Poetry is a valuable source of emotional support in difficult times.”
Do this, don’t do that. Deadlines demand timely headlines. Alliteration and rhyme, the techniques of poetry, do we use them or abuse them? There has been much more awareness of poetry’s relevance to our lives and language since I originally drew attention to poetry in The Invisible Grail twenty years ago. If the coronavirus crisis has taught us anything so far, it is that poetry is a valuable source of emotional support in difficult times. And the absence of poetic awareness, not to mention common sense, has become more noticeable as world leaders have struggled to pitch their language at an empathetic level. Perhaps the nadir came when President Trump wondered on television to his medical advisers whether an injection of detergent might clean out the lungs of the afflicted.
Let’s stay with American presidents. In the aftermath of the 9/11 attacks, George W Bush – perhaps the least poetic president in US history until Donald Trump set that bar even lower – discovered the pitfalls and benefits of striving for uplifting language. ‘We’re gonna get these folks,’ his immediate response to that crisis, was homespun but lacking in gravitas. So, perhaps stung by criticism, he plunged into longer words and deeper trouble. He emerged with ‘crusade’ and ‘infinite justice’, more rousing but deeply offensive to Islam.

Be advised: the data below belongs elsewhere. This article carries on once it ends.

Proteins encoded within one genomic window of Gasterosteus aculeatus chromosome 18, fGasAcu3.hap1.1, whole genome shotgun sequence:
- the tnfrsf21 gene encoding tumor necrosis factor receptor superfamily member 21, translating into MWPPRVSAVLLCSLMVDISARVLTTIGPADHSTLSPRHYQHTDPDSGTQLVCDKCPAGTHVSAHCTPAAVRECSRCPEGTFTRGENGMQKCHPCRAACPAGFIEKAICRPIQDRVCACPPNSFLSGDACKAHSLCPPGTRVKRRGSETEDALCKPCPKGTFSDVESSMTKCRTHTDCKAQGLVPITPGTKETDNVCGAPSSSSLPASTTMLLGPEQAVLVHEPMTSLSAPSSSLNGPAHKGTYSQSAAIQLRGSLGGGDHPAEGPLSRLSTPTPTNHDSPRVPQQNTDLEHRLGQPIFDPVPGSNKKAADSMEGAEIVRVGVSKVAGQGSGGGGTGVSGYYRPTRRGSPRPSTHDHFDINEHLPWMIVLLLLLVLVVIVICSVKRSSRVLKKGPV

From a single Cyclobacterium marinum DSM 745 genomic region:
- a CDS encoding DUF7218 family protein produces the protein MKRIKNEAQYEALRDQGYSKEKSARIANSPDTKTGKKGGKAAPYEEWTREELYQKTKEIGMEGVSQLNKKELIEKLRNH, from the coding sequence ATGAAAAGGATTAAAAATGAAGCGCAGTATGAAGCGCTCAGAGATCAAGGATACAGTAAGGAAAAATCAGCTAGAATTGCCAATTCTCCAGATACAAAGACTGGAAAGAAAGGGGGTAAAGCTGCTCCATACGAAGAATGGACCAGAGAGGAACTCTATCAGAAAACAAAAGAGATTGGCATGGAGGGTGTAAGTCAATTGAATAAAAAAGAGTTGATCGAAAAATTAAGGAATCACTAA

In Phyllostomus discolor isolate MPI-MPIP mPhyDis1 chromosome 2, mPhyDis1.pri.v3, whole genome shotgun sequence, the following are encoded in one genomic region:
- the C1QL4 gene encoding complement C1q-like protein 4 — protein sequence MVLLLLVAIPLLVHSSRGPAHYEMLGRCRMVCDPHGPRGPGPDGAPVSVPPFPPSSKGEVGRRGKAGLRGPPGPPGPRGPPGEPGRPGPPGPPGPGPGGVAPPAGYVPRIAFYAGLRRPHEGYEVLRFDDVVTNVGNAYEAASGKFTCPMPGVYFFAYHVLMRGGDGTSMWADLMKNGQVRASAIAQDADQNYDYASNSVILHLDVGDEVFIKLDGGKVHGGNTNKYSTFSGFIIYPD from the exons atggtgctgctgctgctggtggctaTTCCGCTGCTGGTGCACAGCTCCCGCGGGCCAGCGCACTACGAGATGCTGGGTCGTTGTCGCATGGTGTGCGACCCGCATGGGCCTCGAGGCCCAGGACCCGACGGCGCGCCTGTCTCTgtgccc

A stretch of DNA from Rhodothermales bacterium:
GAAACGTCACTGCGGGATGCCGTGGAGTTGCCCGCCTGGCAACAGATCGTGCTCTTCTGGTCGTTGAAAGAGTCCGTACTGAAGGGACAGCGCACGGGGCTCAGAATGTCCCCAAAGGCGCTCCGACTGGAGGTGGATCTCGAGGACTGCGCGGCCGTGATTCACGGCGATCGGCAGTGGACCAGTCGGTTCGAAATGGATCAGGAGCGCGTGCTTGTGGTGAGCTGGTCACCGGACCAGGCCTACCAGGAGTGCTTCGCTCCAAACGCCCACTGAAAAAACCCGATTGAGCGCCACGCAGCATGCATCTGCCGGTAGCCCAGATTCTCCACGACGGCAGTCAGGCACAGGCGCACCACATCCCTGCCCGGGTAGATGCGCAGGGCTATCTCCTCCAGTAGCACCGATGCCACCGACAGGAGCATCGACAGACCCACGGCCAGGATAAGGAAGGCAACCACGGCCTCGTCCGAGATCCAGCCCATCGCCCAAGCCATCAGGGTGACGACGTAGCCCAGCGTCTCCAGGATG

The president’s speech to Congress (apparently written by his aide Michael Gerson) managed to reach a higher level. For example:
will lift the dark threat of violence
from our people and our future.
We will rally the world to this cause
by our efforts, by our courage.
We will not tire.
We will not falter.
And we will not fail.
I have split the text into lines to emphasise the influence of poetry and rhetoric. A beautiful simplicity of language, and repetition, the deliberate use of repetition. Look at the last two lines where the alliteration in the double ‘f’ of ‘falter’ and ‘fail’ is accentuated by the half-rhyme contained in those two words. The echo of the first syllable of ‘falter’ allows the president, whether literally or metaphorically, to thump the podium on the last phrase.